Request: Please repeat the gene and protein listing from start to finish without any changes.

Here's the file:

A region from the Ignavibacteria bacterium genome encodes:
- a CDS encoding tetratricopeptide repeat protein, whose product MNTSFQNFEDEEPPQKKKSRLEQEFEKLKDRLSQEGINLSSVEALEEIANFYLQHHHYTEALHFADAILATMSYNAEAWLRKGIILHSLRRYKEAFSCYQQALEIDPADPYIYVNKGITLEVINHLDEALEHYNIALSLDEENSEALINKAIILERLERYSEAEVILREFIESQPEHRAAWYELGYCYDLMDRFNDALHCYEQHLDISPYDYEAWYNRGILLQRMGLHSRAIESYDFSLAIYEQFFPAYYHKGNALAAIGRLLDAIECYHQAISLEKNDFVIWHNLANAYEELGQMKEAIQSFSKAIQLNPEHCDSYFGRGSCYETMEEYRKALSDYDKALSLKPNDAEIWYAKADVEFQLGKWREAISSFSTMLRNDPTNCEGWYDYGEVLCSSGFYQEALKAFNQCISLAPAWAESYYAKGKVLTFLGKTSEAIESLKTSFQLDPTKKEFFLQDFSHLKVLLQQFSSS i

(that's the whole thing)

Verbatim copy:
A region from the Ignavibacteria bacterium genome encodes:
- a CDS encoding tetratricopeptide repeat protein, whose product MNTSFQNFEDEEPPQKKKSRLEQEFEKLKDRLSQEGINLSSVEALEEIANFYLQHHHYTEALHFADAILATMSYNAEAWLRKGIILHSLRRYKEAFSCYQQALEIDPADPYIYVNKGITLEVINHLDEALEHYNIALSLDEENSEALINKAIILERLERYSEAEVILREFIESQPEHRAAWYELGYCYDLMDRFNDALHCYEQHLDISPYDYEAWYNRGILLQRMGLHSRAIESYDFSLAIYEQFFPAYYHKGNALAAIGRLLDAIECYHQAISLEKNDFVIWHNLANAYEELGQMKEAIQSFSKAIQLNPEHCDSYFGRGSCYETMEEYRKALSDYDKALSLKPNDAEIWYAKADVEFQLGKWREAISSFSTMLRNDPTNCEGWYDYGEVLCSSGFYQEALKAFNQCISLAPAWAESYYAKGKVLTFLGKTSEAIESLKTSFQLDPTKKEFFLQDFSHLKVLLQQFSSS i